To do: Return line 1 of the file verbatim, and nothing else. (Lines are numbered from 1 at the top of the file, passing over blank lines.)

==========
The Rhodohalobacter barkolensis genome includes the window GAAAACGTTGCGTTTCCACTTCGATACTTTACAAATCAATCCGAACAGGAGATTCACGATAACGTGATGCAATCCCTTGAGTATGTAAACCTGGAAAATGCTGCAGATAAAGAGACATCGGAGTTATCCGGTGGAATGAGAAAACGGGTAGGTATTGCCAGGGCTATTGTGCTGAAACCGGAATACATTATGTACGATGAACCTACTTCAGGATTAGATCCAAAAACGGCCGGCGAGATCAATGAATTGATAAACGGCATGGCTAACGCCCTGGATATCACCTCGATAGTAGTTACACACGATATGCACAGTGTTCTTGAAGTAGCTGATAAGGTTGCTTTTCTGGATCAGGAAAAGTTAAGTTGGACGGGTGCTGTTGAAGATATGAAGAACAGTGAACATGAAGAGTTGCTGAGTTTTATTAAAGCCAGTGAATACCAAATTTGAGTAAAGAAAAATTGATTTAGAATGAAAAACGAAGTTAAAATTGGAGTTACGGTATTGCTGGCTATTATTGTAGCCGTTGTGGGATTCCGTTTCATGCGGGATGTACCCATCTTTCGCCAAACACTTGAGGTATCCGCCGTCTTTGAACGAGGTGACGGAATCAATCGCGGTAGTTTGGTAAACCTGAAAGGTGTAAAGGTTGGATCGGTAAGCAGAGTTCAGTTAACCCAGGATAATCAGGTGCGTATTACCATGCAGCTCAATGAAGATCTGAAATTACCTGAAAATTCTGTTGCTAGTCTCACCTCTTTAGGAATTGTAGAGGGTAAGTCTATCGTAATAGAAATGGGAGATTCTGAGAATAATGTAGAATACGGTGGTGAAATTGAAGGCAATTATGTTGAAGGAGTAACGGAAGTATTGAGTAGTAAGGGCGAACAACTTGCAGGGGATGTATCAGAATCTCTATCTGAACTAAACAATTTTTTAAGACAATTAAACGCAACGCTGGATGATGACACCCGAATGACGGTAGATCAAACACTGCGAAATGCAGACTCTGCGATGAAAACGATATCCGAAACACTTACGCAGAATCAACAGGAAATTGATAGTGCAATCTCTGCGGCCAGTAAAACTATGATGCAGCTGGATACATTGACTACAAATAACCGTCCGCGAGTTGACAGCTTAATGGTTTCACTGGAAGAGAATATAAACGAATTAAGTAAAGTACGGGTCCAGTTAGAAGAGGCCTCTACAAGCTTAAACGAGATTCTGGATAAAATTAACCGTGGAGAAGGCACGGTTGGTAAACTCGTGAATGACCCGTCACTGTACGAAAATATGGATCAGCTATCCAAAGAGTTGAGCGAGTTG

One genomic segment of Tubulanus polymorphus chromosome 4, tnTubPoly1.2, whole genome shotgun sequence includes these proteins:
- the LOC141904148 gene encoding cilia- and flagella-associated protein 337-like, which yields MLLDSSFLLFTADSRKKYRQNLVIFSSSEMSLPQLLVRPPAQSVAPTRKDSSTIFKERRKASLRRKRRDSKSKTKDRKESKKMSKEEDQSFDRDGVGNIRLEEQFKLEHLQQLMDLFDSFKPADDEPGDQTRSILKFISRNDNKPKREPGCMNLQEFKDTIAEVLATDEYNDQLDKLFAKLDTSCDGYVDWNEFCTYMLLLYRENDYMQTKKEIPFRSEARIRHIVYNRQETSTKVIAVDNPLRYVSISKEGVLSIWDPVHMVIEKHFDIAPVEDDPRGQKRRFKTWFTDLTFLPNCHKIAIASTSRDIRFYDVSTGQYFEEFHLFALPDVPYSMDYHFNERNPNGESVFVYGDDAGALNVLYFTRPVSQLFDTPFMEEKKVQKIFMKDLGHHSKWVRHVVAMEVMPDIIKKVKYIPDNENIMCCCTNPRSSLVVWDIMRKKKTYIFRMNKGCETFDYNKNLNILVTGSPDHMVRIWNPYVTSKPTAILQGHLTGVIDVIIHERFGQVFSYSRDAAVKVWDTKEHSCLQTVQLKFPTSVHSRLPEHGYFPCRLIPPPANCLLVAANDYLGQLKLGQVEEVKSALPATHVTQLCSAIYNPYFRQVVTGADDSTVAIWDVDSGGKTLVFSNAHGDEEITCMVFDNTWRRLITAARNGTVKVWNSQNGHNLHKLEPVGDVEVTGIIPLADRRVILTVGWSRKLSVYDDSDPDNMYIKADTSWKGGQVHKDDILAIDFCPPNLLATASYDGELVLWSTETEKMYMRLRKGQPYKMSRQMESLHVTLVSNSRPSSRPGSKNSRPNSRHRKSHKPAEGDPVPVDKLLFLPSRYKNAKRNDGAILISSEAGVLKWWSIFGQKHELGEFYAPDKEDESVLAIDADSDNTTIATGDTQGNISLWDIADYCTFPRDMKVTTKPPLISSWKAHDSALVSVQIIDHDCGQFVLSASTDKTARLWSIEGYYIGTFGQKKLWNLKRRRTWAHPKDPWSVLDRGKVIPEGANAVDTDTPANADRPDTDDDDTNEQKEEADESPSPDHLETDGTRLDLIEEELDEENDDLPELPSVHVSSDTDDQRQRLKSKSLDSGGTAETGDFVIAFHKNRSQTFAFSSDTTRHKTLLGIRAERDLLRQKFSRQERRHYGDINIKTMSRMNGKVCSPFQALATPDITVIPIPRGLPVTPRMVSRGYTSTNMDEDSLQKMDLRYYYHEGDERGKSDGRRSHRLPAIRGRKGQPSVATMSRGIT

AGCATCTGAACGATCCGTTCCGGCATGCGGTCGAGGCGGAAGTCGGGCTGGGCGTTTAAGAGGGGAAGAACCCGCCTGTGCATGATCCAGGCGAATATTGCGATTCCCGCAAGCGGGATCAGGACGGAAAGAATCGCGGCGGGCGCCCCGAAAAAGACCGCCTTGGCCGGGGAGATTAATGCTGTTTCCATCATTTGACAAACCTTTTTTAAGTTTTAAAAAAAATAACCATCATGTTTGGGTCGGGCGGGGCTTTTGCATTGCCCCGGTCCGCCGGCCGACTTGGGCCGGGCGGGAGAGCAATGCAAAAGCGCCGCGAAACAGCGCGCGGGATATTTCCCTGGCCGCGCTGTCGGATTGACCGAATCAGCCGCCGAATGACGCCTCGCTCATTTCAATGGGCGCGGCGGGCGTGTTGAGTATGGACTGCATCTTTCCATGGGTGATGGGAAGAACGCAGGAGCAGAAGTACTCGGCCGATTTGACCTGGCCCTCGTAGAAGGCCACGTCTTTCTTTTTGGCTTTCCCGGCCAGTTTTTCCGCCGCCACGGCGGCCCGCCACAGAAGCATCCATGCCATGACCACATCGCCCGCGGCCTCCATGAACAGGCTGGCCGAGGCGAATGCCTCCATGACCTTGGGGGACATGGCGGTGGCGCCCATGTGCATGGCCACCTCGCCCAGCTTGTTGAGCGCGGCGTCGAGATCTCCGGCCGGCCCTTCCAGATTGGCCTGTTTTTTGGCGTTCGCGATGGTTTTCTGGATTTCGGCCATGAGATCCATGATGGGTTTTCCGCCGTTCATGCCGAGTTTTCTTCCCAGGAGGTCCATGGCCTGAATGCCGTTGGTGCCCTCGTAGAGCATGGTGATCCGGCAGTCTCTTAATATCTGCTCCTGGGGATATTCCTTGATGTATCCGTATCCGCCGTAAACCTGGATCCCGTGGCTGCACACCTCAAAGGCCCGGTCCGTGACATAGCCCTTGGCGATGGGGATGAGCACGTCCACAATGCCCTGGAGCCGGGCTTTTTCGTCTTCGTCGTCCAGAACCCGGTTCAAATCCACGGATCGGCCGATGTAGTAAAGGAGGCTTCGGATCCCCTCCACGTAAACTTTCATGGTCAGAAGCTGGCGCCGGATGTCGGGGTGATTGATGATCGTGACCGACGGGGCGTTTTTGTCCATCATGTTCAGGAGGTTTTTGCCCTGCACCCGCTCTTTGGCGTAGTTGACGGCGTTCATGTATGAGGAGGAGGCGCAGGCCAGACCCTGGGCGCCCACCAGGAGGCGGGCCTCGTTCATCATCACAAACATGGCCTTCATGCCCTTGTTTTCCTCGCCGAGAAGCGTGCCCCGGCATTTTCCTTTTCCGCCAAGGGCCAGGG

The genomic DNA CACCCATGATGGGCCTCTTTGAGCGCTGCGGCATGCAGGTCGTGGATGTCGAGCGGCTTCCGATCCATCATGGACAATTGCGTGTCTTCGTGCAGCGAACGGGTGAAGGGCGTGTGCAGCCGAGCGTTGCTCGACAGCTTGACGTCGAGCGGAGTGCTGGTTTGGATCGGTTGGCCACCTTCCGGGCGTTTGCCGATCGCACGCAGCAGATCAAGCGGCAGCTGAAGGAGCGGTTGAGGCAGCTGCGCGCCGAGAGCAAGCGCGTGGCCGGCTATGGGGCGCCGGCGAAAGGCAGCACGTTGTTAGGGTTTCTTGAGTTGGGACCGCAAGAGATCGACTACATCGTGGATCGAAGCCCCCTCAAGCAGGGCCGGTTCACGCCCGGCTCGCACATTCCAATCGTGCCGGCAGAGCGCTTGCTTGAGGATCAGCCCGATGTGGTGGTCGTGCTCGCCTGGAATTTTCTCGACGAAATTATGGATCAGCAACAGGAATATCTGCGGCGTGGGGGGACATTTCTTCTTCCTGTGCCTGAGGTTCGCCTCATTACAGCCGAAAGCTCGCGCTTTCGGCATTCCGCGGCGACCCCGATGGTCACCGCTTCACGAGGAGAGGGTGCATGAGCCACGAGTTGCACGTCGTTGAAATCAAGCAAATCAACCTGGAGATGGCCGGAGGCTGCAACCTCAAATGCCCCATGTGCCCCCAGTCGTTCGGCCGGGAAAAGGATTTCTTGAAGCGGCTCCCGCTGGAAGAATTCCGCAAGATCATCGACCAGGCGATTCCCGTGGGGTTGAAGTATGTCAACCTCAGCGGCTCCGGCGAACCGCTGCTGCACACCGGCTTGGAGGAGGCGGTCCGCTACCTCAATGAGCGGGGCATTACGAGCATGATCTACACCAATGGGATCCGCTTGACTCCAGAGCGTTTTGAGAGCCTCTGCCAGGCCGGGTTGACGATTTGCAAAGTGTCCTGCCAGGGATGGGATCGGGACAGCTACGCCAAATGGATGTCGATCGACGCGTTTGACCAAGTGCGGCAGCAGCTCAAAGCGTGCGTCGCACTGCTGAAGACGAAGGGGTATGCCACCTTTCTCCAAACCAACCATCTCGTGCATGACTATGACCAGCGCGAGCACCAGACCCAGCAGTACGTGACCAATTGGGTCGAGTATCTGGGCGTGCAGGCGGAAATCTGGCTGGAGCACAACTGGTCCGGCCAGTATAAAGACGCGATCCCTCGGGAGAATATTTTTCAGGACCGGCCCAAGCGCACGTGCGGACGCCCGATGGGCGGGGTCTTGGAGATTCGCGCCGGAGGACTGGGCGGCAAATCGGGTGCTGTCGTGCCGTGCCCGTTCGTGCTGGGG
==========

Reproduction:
The Rhodohalobacter barkolensis genome includes the window GAAAACGTTGCGTTTCCACTTCGATACTTTACAAATCAATCCGAACAGGAGATTCACGATAACGTGATGCAATCCCTTGAGTATGTAAACCTGGAAAATGCTGCAGATAAAGAGACATCGGAGTTATCCGGTGGAATGAGAAAACGGGTAGGTATTGCCAGGGCTATTGTGCTGAAACCGGAATACATTATGTACGATGAACCTACTTCAGGATTAGATCCAAAAACGGCCGGCGAGATCAATGAATTGATAAACGGCATGGCTAACGCCCTGGATATCACCTCGATAGTAGTTACACACGATATGCACAGTGTTCTTGAAGTAGCTGATAAGGTTGCTTTTCTGGATCAGGAAAAGTTAAGTTGGACGGGTGCTGTTGAAGATATGAAGAACAGTGAACATGAAGAGTTGCTGAGTTTTATTAAAGCCAGTGAATACCAAATTTGAGTAAAGAAAAATTGATTTAGAATGAAAAACGAAGTTAAAATTGGAGTTACGGTATTGCTGGCTATTATTGTAGCCGTTGTGGGATTCCGTTTCATGCGGGATGTACCCATCTTTCGCCAAACACTTGAGGTATCCGCCGTCTTTGAACGAGGTGACGGAATCAATCGCGGTAGTTTGGTAAACCTGAAAGGTGTAAAGGTTGGATCGGTAAGCAGAGTTCAGTTAACCCAGGATAATCAGGTGCGTATTACCATGCAGCTCAATGAAGATCTGAAATTACCTGAAAATTCTGTTGCTAGTCTCACCTCTTTAGGAATTGTAGAGGGTAAGTCTATCGTAATAGAAATGGGAGATTCTGAGAATAATGTAGAATACGGTGGTGAAATTGAAGGCAATTATGTTGAAGGAGTAACGGAAGTATTGAGTAGTAAGGGCGAACAACTTGCAGGGGATGTATCAGAATCTCTATCTGAACTAAACAATTTTTTAAGACAATTAAACGCAACGCTGGATGATGACACCCGAATGACGGTAGATCAAACACTGCGAAATGCAGACTCTGCGATGAAAACGATATCCGAAACACTTACGCAGAATCAACAGGAAATTGATAGTGCAATCTCTGCGGCCAGTAAAACTATGATGCAGCTGGATACATTGACTACAAATAACCGTCCGCGAGTTGACAGCTTAATGGTTTCACTGGAAGAGAATATAAACGAATTAAGTAAAGTACGGGTCCAGTTAGAAGAGGCCTCTACAAGCTTAAACGAGATTCTGGATAAAATTAACCGTGGAGAAGGCACGGTTGGTAAACTCGTGAATGACCCGTCACTGTACGAAAATATGGATCAGCTATCCAAAGAGTTGAGCGAGTTG